But whoever doesn’t believe is judged already for not believing in the name of the Only Begotten of God: Whoever doesn’t trust in God’s presence or is unable to absorb the message that Jesus brings will always have to be choosing right or wrong. The choices won’t always be as clear or as easy to follow through on.

On these grounds the sentence is pronounced: That though the light came into the world, people showed they preferred darkness to the light because their deeds were evil: Here, the writer of John is trying to set boundaries around who is in and out of their group. In the ancient world the boundaries were important. Care and concern and love extended only to those who were part of your group. In this case, the people who follow Jesus are understood as the enlightened ones. Membership in the enlightened group was not based on right belief but on deeds. People whose deeds seem to mirror that of Jesus become part of the light. People whose actions seem to be outside of what Jesus taught become part of the darkness. Part of what was so radical about Jesus’ message is that he broke down the barriers and boundaries. Jesus consistently associated with people who were outside his own social group. This verse extends the group consciousness not based on family relationships or social class but on behavior.

People who do wrong hate the light and avoid it, for fear their actions will be exposed; but people who live by the truth come out into the light so that it may be plainly seen that what they do is done in God: People who wanted to continue to hate and oppress would avoid associating with the new Christian group. The radicalness of the Christian group actually would naturally draw in people who wanted compassion and justice and love. It would naturally keep out the people who wanted to continue living with hate and violence. Everyone has the possibility of being part of the “in group”. Being part of this is not based on social class, family, ethnicity, religious background. Being part of the Christian group is based on behavior that reflects Jesus’ life.

So what does all this have to do with us? This passage re-orients the focus of the Christian faith from in which emphasis is on the next life to one in which we are focused on abundant life around us each day. The focus is not on right belief about God but on our trust and faith that allows us to know God in the present. This sense of God’s presence infuses our being so that we are filled with God’s spirit that continually leads us to behave in ways that mirror God as shown to us in Jesus.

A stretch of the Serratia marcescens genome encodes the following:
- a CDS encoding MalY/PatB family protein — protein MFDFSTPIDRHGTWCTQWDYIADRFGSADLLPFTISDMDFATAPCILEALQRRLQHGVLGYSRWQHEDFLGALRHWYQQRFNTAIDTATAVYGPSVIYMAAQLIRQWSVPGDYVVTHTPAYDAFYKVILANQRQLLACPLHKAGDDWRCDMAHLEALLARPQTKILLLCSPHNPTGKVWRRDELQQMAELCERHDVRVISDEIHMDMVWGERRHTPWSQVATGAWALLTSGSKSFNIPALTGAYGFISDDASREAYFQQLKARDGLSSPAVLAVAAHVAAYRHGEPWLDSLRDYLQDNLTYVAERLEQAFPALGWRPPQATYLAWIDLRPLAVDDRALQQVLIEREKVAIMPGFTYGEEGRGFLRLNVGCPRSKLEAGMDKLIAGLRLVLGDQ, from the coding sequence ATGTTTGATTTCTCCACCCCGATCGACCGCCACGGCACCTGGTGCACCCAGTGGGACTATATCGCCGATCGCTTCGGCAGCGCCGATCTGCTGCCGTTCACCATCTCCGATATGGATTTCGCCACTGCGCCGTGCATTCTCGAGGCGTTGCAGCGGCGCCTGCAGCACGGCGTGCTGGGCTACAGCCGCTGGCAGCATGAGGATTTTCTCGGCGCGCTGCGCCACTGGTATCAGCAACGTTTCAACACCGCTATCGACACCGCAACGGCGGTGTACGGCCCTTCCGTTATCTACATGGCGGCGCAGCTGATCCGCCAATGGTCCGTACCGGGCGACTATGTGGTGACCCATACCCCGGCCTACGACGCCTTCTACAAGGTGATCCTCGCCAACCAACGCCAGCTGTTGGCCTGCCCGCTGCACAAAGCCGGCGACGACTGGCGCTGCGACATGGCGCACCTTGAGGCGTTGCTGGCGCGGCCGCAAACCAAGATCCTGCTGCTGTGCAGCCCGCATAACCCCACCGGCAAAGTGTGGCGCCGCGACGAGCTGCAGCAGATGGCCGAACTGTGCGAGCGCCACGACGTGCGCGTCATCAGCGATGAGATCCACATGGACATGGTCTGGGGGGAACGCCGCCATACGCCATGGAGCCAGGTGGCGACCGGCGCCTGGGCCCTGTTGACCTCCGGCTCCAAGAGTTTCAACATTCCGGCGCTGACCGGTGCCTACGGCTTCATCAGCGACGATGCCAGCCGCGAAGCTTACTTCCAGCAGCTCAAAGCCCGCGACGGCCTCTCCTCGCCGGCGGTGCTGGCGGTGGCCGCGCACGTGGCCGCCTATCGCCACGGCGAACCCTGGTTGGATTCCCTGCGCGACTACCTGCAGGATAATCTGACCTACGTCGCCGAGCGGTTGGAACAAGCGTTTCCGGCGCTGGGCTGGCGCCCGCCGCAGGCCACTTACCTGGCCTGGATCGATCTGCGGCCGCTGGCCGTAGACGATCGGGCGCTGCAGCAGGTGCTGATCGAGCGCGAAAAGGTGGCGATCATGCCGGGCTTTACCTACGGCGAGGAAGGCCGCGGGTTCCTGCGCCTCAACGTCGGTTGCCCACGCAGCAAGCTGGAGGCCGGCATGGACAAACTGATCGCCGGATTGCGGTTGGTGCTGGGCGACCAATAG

What is most important in our faith is not the specifics of what we believe about Jesus but our willingness to place our trust in God and in the way of life shown to us in Jesus that offers compassion, love, healing, generosity for all the world. God loved the entire world, regardless of whether people are part of our “in group” or not. Sometimes it is tempting to vilify the people who perpetrate violence and hate in our world. In doing so we forget that God loves the entire world—even people we think are our enemies—and that God’s love has the ability to transform individual lives and the world.

May all our behavior reflect the love that God has for the world. May we constantly spread the love and compassion that we experience to every person that our lives touch.

[1]. Borg, Marcus J. (2009-03-17). Jesus: Uncovering the Life, Teachings, and Relevance of a Religious Revolutionary (p. 307). HarperCollins. Kindle Edition.

[2]. Borg, Marcus J. (2009-03-17). Jesus: Uncovering the Life, Teachings, and Relevance of a Religious Revolutionary (p. 307). HarperCollins. Kindle Edition.

[3]. Borg, Marcus J. (2009-03-17). Jesus: Uncovering the Life, Teachings, and Relevance of a Religious Revolutionary (p. 144). HarperCollins. Kindle Edition.

[4]. Bush, Randall K. Preaching God’s Transforming Justice. (Louisville: Westminster John Knox Press, 2011), 156.

[5]. Bush, Randall K. Preaching God’s Transforming Justice. (Louisville: Westminster John Knox Press, 2011), 156.